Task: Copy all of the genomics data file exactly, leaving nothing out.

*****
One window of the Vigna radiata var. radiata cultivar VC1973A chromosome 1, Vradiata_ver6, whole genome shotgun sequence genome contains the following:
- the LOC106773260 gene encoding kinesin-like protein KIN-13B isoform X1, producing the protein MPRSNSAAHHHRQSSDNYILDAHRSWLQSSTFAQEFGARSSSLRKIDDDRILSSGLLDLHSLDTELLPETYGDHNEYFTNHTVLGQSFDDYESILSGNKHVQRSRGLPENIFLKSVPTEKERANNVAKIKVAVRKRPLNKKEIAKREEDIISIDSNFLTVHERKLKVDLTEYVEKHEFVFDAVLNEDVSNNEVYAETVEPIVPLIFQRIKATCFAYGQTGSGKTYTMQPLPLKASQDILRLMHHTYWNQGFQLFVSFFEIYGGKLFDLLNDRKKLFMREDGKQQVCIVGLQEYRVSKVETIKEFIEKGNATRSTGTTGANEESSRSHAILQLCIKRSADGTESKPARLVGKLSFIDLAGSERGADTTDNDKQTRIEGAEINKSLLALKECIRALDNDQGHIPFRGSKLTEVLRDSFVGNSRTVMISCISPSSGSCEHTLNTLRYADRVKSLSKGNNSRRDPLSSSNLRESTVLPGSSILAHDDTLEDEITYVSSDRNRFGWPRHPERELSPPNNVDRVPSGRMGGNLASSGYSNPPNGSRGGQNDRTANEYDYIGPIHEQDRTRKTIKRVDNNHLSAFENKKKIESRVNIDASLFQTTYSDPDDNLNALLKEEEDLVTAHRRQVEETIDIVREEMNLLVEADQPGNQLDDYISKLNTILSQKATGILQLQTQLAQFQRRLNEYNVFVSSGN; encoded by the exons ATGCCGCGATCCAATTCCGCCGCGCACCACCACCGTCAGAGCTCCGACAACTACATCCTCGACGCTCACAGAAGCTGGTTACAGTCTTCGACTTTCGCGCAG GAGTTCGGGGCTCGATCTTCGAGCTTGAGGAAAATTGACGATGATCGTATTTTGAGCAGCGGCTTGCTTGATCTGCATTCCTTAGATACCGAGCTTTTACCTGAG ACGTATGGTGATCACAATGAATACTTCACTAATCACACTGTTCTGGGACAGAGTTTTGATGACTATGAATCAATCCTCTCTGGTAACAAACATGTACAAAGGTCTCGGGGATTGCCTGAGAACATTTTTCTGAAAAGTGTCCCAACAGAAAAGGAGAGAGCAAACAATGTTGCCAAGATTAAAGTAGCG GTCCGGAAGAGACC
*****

One window of the Vigna radiata var. radiata cultivar VC1973A chromosome 1, Vradiata_ver6, whole genome shotgun sequence genome contains the following:
- the LOC106773260 gene encoding kinesin-like protein KIN-13B isoform X1, producing the protein MPRSNSAAHHHRQSSDNYILDAHRSWLQSSTFAQEFGARSSSLRKIDDDRILSSGLLDLHSLDTELLPETYGDHNEYFTNHTVLGQSFDDYESILSGNKHVQRSRGLPENIFLKSVPTEKERANNVAKIKVAVRKRPLNKKEIAKREEDIISIDSNFLTVHERKLKVDLTEYVEKHEFVFDAVLNEDVSNNEVYAETVEPIVPLIFQRIKATCFAYGQTGSGKTYTMQPLPLKASQDILRLMHHTYWNQGFQLFVSFFEIYGGKLFDLLNDRKKLFMREDGKQQVCIVGLQEYRVSKVETIKEFIEKGNATRSTGTTGANEESSRSHAILQLCIKRSADGTESKPARLVGKLSFIDLAGSERGADTTDNDKQTRIEGAEINKSLLALKECIRALDNDQGHIPFRGSKLTEVLRDSFVGNSRTVMISCISPSSGSCEHTLNTLRYADRVKSLSKGNNSRRDPLSSSNLRESTVLPGSSILAHDDTLEDEITYVSSDRNRFGWPRHPERELSPPNNVDRVPSGRMGGNLASSGYSNPPNGSRGGQNDRTANEYDYIGPIHEQDRTRKTIKRVDNNHLSAFENKKKIESRVNIDASLFQTTYSDPDDNLNALLKEEEDLVTAHRRQVEETIDIVREEMNLLVEADQPGNQLDDYISKLNTILSQKATGILQLQTQLAQFQRRLNEYNVFVSSGN; encoded by the exons ATGCCGCGATCCAATTCCGCCGCGCACCACCACCGTCAGAGCTCCGACAACTACATCCTCGACGCTCACAGAAGCTGGTTACAGTCTTCGACTTTCGCGCAG GAGTTCGGGGCTCGATCTTCGAGCTTGAGGAAAATTGACGATGATCGTATTTTGAGCAGCGGCTTGCTTGATCTGCATTCCTTAGATACCGAGCTTTTACCTGAG ACGTATGGTGATCACAATGAATACTTCACTAATCACACTGTTCTGGGACAGAGTTTTGATGACTATGAATCAATCCTCTCTGGTAACAAACATGTACAAAGGTCTCGGGGATTGCCTGAGAACATTTTTCTGAAAAGTGTCCCAACAGAAAAGGAGAGAGCAAACAATGTTGCCAAGATTAAAGTAGCG GTCCGGAAGAGACC